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President Ndayishimiye who addressed a joint news conference in Kisumu on Monday at the onset of his two-day State Visit to Kenya instead urged for consultations before such a decision is undertaken/PSCU

Africa

Burundi’s Ndayishimiye cautions uncoordinated withdrawal of AMISOM from Somalia could reverse gains

NAIROBI, Kenya, May 31 – Burundi President Evariste Ndayishimiye has cautioned that an uncoordinated withdrawal of the African Union Mission in Somalia (AMISOM) could reverse gains achieved so far in restoring peace and security in the region.

He was making reference to plans to reduce troops in Somalia in readiness for a full pull out, which was part of  aUN Security Council recommendation in 2017.

President Ndayishimiye who addressed a joint news conference in Kisumu on Monday at the onset of his two-day State Visit to Kenya instead urged for consultations before such a decision is undertaken.

“Any initiative aimed to reduce the AMISOM troops in Somalia must take into account the degree of the threat from the Al Shabaab terror group in order not to lose the part of territory already recovered by the AMISOM. The countries contributing troops to Somalia as well as the African Union must be consulted on any plans to reduce troops from Somalia,” President Ndayishimiye stated in remarks delivered at the State Lodge in Kisumu.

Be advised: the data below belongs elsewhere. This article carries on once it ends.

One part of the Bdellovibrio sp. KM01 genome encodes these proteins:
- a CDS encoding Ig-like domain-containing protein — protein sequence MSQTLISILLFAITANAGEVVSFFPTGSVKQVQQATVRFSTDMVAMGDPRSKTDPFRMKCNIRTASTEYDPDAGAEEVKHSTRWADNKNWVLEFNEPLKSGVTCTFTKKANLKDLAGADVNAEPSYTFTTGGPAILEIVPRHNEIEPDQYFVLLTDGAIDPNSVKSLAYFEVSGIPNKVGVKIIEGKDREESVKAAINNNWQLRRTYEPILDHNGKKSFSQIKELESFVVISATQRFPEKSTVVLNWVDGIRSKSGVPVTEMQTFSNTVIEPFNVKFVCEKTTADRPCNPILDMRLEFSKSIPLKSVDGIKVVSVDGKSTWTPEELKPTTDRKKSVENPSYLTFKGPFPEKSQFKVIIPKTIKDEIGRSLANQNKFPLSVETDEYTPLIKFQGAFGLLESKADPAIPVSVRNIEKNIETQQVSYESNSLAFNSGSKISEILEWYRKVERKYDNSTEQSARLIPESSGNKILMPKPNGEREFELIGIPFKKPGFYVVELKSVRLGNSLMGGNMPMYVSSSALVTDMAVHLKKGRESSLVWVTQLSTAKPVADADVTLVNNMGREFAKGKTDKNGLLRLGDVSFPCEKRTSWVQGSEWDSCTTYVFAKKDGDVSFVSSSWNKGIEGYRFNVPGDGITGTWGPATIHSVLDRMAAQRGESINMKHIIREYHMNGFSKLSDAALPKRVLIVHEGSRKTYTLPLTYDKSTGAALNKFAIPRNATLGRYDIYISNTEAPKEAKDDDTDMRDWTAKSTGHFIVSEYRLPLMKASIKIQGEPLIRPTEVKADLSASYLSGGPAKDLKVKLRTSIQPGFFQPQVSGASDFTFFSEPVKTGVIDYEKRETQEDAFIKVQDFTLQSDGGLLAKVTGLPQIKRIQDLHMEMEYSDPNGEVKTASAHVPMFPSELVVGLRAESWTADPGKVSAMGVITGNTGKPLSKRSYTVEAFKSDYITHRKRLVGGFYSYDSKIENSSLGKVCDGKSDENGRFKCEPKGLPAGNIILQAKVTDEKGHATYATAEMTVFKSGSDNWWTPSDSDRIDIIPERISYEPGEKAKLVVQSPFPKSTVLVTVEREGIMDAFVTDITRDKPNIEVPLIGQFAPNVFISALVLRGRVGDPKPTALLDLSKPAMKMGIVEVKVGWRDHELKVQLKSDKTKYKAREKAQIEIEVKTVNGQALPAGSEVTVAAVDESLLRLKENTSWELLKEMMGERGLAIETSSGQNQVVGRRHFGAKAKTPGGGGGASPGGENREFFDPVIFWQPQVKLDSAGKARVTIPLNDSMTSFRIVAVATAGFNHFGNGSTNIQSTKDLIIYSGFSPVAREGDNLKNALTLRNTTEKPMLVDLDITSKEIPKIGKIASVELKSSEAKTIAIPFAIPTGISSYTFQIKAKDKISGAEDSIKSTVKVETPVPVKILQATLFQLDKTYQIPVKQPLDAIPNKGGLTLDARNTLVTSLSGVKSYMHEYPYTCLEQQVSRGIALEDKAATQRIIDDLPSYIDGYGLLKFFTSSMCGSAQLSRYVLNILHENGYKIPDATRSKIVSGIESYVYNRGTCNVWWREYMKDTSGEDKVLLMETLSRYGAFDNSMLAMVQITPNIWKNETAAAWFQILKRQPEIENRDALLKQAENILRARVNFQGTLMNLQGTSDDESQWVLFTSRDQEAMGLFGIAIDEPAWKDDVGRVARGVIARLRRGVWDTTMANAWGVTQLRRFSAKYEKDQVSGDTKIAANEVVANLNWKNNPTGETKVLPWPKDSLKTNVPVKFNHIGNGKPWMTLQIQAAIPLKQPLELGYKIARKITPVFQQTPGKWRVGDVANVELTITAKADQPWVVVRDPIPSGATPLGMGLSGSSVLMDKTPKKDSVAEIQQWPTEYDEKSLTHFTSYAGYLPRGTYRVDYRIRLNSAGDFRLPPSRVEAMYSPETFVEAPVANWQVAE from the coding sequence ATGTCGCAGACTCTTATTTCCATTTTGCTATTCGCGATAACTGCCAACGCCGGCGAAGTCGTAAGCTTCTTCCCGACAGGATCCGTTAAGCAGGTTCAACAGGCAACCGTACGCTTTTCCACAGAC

AMISOM entered Somalia in 2007, mainly to support Somali’s government in fighting Al Shabaab and other extremist groups. AMISOM contributing countries include Burundi, Djibouti, Ethiopia, Kenya and Uganda.

AMISOM troops are scheduled to exit in December 2021 after the United Nations Security Council (UNSC) extended the 28 February mandate deadline.

According to the 2017 Somalia Transitional Plan which was endorsed by African Union Peace and Security Council and the UN Security Council, AMISOM’s exit from Somalia is dependent on fulfillment of three priorities including operational activities, institutional capacity building and supporting activities.

The Al Shabaab terror group however remains a major threat for Somalia and beyond and has increased its attacks in recent months.

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Somalia has also had strained political stability, with failure to hold scheduled elections in 2020 and early 2021 raising tension.

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